To truly do away with the marriage penalty I would suggest changing the “Married Filing Separately” filing status to be totally equivalent to that of “Single”. By filing separately, a married couple, regardless of level or income or individual situation, would pay the absolute same federal income tax that they would if they were both single.

If memory serves me, early in my career New York State allowed its married taxpayers to file as if they were two single individuals on the same state tax return. I would rewrite the federal Form 1040, and 1040A, to allow this as well.

To do this the Tax Code would need to be rewritten to remove all the disadvantages of filing separately and make the Tax Rate Schedule for Married Filing Separately the same as that for Single. Currently if you file a separate tax return –

· You cannot claim the Credit for Adoption Expenses, the Credit for Child and Dependent Care Expenses, the Earned Income Credit, the Credit for the Elderly or Disabled, or the HOPE or Lifetime Learning Education Credit.

· You cannot claim an Adjustment to Income for tuition and fees, student loan interest, or a spousal IRA.

· You will probably be ineligible for a ROTH IRA or a deductible IRA if an active participant in an employer pension plan.

· You will not be able to exclude from income savings bond interest used for qualified educational expenses.

· A greater amount of your Social Security benefits may be taxed.

· The maximum net loss deduction is limited to $1,500 for each spouse.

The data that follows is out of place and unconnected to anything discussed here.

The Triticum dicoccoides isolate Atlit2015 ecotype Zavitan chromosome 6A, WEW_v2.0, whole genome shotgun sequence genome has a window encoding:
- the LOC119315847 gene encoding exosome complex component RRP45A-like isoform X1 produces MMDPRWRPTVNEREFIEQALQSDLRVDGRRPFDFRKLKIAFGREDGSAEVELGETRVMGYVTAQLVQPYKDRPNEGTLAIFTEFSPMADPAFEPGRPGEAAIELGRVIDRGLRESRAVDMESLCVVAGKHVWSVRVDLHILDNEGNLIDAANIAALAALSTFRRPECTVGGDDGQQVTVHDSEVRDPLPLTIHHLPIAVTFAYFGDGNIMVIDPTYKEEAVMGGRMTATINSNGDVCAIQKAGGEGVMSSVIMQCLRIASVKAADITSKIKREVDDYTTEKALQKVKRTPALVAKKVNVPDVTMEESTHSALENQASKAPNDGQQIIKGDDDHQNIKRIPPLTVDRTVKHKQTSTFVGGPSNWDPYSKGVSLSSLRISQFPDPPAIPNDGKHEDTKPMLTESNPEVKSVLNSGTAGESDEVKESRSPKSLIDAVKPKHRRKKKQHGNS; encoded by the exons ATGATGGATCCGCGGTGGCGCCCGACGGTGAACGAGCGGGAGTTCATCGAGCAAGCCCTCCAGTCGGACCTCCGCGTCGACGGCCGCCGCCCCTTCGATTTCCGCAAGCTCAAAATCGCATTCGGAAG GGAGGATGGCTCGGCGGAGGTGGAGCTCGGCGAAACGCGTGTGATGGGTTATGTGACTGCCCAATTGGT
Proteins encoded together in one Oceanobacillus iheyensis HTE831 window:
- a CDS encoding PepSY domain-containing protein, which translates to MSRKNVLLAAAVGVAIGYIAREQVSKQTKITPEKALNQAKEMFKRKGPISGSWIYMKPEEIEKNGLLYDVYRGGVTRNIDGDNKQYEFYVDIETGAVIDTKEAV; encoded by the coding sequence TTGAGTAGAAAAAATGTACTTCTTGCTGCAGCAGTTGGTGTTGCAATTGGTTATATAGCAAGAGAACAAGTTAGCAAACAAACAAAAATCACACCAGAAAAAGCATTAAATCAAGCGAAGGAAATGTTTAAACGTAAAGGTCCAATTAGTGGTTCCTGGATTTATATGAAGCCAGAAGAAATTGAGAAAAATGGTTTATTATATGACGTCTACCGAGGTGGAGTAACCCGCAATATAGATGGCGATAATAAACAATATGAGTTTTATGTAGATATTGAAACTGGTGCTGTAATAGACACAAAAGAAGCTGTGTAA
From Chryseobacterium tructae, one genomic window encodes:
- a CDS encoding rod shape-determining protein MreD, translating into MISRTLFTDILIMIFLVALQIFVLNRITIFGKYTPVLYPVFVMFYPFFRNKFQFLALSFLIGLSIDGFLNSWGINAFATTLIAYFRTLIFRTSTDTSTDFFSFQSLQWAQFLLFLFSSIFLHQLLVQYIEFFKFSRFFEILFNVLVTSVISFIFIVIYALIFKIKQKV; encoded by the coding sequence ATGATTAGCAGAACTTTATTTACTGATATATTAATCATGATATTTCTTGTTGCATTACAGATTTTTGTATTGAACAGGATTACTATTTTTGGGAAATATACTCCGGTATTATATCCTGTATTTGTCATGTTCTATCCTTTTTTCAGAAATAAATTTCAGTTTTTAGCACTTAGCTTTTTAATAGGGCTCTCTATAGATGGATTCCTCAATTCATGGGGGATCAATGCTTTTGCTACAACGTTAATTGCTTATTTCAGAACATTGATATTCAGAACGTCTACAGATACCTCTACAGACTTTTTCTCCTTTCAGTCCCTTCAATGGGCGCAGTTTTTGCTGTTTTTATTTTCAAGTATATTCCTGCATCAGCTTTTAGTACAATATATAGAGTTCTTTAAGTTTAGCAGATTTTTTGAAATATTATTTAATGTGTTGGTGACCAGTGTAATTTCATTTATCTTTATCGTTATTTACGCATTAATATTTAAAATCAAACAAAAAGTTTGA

· You will not be able to deduct a loss on rental property.

· One spouse’s passive loss cannot be used to reduce or wipe out the other spouse’s passive income.

· You will not be able to convert a traditional IRA to a ROTH IRA.

I would also look at ways of reducing the “marriage tax benefit” for families with only one earner. Taxpayers should not be penalized, or excessively rewarded, for being married.

* The above two proposals are the most controversial. I would also favor making all legal and contingency fees relating to court and legal awards and settlements deductible “above-the-line” as an “adjustment to income” – not just those relating to discrimination suits. Recipients should only be taxed on the amount they actually receive “in hand”. Having to deduct the related legal fees as a miscellaneous itemized deduction subject to the 2% of AMT exclusion is definitely unfair.

And I would like to see gambling losses allowed as an “above-the-line” deduction, to the extent of winnings as is currently permitted. This would fix the current inequity that has individuals who actually lost money from gambling activities for the year paying tax on their gross earnings. It is true that losses are deductible, to the extent of winnings, as a miscellaneous itemized deduction not subject to the 2% of AGI exclusion, but one needs to be able to itemize without counting the gambling losses to be able to fully benefit, plus the current method increases AGI and as a result unfairly penalizes taxpayers elsewhere on the return

So Kay, Kelly, Gina, Trish, Dan, Joe, Jim, Kerry, Paul, Ryan, and everyone else out there – what do you think? BTW, I am still waiting for your comments on my real estate depreciation idea!